Marine ecosystems show resilience to climate disturbance

February 1, 2017
Fish congregating on the Kitutia Reef. Credit: Jennifer O'Leary

Climate-driven disturbances are having profound impacts on coastal ecosystems, with many crucial habitat-forming species in sharp decline. However, among these degraded biomes, examples of resilience are emerging.

Writing in BioScience, Jennifer O'Leary, a California Sea Grant Marine Biologist based at Polytechnic State University, and her colleagues describe these recoveries and highlight the possible implications for ecosystem-sparing management. To gain insight into disturbed coastal habitats, the authors surveyed 97 marine experts about their observations of climate-induced perturbations, including extreme storms, temperature changes, and ocean acidification. Eighty percent of those who had witnessed climate extremes also identified evidence of habitat resistance or rapid recovery.

According to O'Leary and her colleagues, the survey results indicated that "bright spots of are surprisingly common across six major ." In some cases, resilience was marked by striking recoveries. In one bleaching event in Western Australia, up to 90% of live coral was lost as a result of severe bleaching. Despite reaching a low of 9% unbleached area, the healthy reef surface recovered to 44% within 12 years.

According to the survey of experts, the factors enabling resiliency were varied, but areas of remnant tridimensional habitat and high connectivity were the most frequently cited contributors. Sound management practices were also considered important, particularly the control of additional human stressors.

The authors hope that by elucidating the causes of resilience, they can "uncover local conditions and processes that may allow ecosystems to maintain their structure and function and continue providing ecosystem services to humans."

They argue that if "are spaced appropriately given the reproductive output and dispersal potential of species," it may be possible to mitigate the damage caused by climate disturbance events.

Nevertheless, O'Leary and her colleagues caution that local bright spots do "not contradict the overwhelming evidence that climatic impacts present a major stressor to ," although they do provide "optimism that we can indeed identify and manage for conditions that facilitate to climatic stress."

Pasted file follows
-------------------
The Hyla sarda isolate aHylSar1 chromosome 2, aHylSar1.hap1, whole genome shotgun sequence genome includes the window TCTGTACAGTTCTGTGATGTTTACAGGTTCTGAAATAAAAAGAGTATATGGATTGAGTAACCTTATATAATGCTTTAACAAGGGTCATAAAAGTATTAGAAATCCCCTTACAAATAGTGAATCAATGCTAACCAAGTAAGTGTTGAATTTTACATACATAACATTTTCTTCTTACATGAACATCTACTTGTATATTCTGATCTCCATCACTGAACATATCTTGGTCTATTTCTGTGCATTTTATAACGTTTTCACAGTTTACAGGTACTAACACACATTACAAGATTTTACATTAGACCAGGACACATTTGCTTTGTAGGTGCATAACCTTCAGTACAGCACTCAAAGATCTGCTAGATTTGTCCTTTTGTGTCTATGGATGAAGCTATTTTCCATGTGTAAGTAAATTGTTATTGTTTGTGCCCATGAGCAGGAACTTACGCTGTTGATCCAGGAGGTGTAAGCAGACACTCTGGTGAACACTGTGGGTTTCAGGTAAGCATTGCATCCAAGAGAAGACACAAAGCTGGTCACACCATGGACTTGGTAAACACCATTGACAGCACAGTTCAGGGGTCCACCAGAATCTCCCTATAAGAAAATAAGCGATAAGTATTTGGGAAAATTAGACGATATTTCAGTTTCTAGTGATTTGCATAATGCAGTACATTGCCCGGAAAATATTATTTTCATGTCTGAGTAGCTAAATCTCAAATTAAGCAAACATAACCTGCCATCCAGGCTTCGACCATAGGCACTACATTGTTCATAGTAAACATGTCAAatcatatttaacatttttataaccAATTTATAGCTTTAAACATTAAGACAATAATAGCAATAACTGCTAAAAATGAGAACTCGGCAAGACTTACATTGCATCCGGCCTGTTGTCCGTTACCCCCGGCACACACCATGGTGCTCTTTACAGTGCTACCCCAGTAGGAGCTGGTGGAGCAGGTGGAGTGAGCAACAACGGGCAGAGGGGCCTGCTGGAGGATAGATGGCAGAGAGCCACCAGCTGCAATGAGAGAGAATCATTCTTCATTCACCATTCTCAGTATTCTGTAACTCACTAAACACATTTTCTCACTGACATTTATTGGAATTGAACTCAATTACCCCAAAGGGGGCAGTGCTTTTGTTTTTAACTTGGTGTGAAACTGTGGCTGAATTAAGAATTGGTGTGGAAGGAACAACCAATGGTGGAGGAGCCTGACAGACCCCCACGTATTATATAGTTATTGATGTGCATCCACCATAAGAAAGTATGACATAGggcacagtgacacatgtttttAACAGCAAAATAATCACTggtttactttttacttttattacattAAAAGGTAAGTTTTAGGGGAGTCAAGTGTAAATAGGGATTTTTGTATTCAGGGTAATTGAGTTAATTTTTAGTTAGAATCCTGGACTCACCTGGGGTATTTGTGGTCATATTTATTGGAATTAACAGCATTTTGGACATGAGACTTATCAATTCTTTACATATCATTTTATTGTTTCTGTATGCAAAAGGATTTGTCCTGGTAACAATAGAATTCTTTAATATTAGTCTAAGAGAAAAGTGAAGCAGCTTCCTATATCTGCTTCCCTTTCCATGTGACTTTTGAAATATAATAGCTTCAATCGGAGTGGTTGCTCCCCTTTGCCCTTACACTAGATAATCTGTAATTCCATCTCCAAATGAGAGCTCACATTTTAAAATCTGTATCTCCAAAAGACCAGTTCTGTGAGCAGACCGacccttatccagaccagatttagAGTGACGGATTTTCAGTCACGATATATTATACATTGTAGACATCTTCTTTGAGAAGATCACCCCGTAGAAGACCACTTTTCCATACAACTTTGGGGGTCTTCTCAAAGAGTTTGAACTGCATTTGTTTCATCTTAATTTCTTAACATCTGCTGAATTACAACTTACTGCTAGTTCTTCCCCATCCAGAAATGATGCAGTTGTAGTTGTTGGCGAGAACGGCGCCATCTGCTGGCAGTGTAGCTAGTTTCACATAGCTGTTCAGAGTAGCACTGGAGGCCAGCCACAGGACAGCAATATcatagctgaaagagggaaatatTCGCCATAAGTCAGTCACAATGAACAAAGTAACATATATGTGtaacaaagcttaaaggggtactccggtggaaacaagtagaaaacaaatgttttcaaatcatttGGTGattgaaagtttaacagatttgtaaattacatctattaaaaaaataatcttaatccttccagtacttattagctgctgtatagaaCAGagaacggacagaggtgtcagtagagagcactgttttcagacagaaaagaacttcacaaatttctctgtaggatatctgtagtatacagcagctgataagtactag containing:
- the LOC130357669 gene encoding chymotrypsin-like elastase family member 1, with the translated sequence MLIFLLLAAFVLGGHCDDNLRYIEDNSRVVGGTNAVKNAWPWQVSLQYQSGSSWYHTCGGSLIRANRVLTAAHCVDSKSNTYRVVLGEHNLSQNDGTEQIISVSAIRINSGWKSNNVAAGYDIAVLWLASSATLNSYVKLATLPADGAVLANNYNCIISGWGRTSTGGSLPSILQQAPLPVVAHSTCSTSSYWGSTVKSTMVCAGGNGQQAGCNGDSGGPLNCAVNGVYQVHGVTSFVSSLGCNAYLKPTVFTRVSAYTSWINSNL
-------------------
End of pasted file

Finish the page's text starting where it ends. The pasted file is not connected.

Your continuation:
Explore further: Protection of our marine life requires more resilience

Related Stories

Protection of our marine life requires more resilience

September 14, 2015

Management of the world's marine habitats needs to look beyond only Marine Protected Areas and put achieving ecosystem resilience at the top of the agenda, according to research by an international group of scientists led ...

Promoting resilient coral reefs in a changing climate

November 30, 2016

The third and longest global coral bleaching event on record started in 2014 and continues to damage reefs around the globe. While it's true coral reef ecosystems have been knocked down, they have certainly not been knocked ...

Heat wave offers glimpse into climate change

August 25, 2014

(Phys.org) —An unprecedented marine heat wave that swept the Southeast Indian Ocean in 2011 has given FIU scientists a glimpse into the future of climate change.

Recommended for you

The world needs to rethink the value of water

November 23, 2017

Research led by Oxford University highlights the accelerating pressure on measuring, monitoring and managing water locally and globally. A new four-part framework is proposed to value water for sustainable development to ...

'Lost' 99% of ocean microplastics to be identified with dye?

November 23, 2017

The smallest microplastics in our oceans – which go largely undetected and are potentially harmful – could be more effectively identified using an innovative and inexpensive new method, developed by researchers at the ...

1 comment

Adjust slider to filter visible comments by rank

Display comments: newest first

geokstr
1 / 5 (1) Feb 05, 2017
If the environment changes and some species can't cope, it just opens up opportunities for new species and old ones that were struggling, to thrive. It's called "evolution", Progs, Look it up - I'm pretty sure there's been some literature done on it.

Please sign in to add a comment. Registration is free, and takes less than a minute. Read more

Click here to reset your password.
Sign in to get notified via email when new comments are made.